1. History suggests that staying conservative (Button 09) works.

          1. And Alonso in 2006 as well.

  8. Great news,I don’t want Valencia to come back in F1,but also they need to keep Australia.

  9. I think it should be Dan Gurney not “Dan Gurnery” in the third to last paragraph.

    Love the website! Keep up the great work Keith! This is my only stop for F1 news.. now if only there was a :)

  10. wow talk about f1 in the media, in Australia??? And the race isn’t next week. Definitively a slow news week here. maybe if the media talked about Webbers accomplishments it might look better. Melbourne is a great sports city, to any one who has never been their; you have got to see it! the MCG, Rod laver, the list goes on…bars are good too!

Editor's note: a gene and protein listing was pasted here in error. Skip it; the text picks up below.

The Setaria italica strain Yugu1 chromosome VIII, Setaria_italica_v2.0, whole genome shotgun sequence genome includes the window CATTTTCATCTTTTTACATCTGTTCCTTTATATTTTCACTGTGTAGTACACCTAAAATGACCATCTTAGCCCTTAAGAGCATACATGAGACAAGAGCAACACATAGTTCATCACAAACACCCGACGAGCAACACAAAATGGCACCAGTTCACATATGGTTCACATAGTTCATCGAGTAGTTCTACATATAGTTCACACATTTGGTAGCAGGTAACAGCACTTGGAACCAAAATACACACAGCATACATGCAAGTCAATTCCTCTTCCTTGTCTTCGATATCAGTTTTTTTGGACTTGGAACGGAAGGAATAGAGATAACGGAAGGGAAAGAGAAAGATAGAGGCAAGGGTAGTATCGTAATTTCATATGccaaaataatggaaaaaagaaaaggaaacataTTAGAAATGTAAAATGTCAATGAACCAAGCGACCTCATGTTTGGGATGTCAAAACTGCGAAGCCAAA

11. Re: Overalls

    It’s odd, the one thing that has been bugging me is why Ferrari, Mercedes and Force India seemed quicker yesterday in practice… Now we know!! It was the overalls all along!! I can’t believe we were so stupid that we thought Red Bull could be beaten!!

    Seriously though, how can overalls be breaking regulations? The only thing I can think of is if they are too light and the combined weight of the car is under the minimum weight limit? Keith?? Any ideas?

    1. Clearly, they’re running a double diffuser on their backsides. Unfair advantage.

      1. And there’s a nitrous oxide bottle tucked away where the FIA won’t see it!

        1. I volunteer to tell Alonso where he can shove his nitrous oxide bottle where it won’t be found! lol ;)